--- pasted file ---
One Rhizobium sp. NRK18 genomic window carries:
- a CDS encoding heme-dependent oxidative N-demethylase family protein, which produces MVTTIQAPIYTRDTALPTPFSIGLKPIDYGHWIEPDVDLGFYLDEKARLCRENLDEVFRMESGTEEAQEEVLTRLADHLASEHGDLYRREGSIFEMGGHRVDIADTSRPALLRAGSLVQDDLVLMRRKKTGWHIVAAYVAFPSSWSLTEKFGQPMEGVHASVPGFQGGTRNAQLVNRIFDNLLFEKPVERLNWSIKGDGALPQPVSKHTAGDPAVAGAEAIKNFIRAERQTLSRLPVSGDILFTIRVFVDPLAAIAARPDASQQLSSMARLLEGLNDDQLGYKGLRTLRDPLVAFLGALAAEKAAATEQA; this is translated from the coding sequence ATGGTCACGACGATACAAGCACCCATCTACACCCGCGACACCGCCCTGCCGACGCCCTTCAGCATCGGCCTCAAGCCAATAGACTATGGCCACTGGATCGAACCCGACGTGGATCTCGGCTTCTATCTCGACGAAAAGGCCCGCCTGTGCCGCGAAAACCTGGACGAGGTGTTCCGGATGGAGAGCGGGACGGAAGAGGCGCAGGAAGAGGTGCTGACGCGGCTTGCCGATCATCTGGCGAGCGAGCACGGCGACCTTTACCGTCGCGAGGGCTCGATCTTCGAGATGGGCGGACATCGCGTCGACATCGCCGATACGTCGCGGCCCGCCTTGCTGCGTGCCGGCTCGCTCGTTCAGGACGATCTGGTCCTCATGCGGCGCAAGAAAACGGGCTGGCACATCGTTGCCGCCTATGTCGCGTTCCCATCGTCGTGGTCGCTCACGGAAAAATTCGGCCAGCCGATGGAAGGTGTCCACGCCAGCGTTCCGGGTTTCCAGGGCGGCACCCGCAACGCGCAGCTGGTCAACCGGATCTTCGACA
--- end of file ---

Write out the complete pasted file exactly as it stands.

One Rhizobium sp. NRK18 genomic window carries:
- a CDS encoding heme-dependent oxidative N-demethylase family protein, which produces MVTTIQAPIYTRDTALPTPFSIGLKPIDYGHWIEPDVDLGFYLDEKARLCRENLDEVFRMESGTEEAQEEVLTRLADHLASEHGDLYRREGSIFEMGGHRVDIADTSRPALLRAGSLVQDDLVLMRRKKTGWHIVAAYVAFPSSWSLTEKFGQPMEGVHASVPGFQGGTRNAQLVNRIFDNLLFEKPVERLNWSIKGDGALPQPVSKHTAGDPAVAGAEAIKNFIRAERQTLSRLPVSGDILFTIRVFVDPLAAIAARPDASQQLSSMARLLEGLNDDQLGYKGLRTLRDPLVAFLGALAAEKAAATEQA; this is translated from the coding sequence ATGGTCACGACGATACAAGCACCCATCTACACCCGCGACACCGCCCTGCCGACGCCCTTCAGCATCGGCCTCAAGCCAATAGACTATGGCCACTGGATCGAACCCGACGTGGATCTCGGCTTCTATCTCGACGAAAAGGCCCGCCTGTGCCGCGAAAACCTGGACGAGGTGTTCCGGATGGAGAGCGGGACGGAAGAGGCGCAGGAAGAGGTGCTGACGCGGCTTGCCGATCATCTGGCGAGCGAGCACGGCGACCTTTACCGTCGCGAGGGCTCGATCTTCGAGATGGGCGGACATCGCGTCGACATCGCCGATACGTCGCGGCCCGCCTTGCTGCGTGCCGGCTCGCTCGTTCAGGACGATCTGGTCCTCATGCGGCGCAAGAAAACGGGCTGGCACATCGTTGCCGCCTATGTCGCGTTCCCATCGTCGTGGTCGCTCACGGAAAAATTCGGCCAGCCGATGGAAGGTGTCCACGCCAGCGTTCCGGGTTTCCAGGGCGGCACCCGCAACGCGCAGCTGGTCAACCGGATCTTCGACA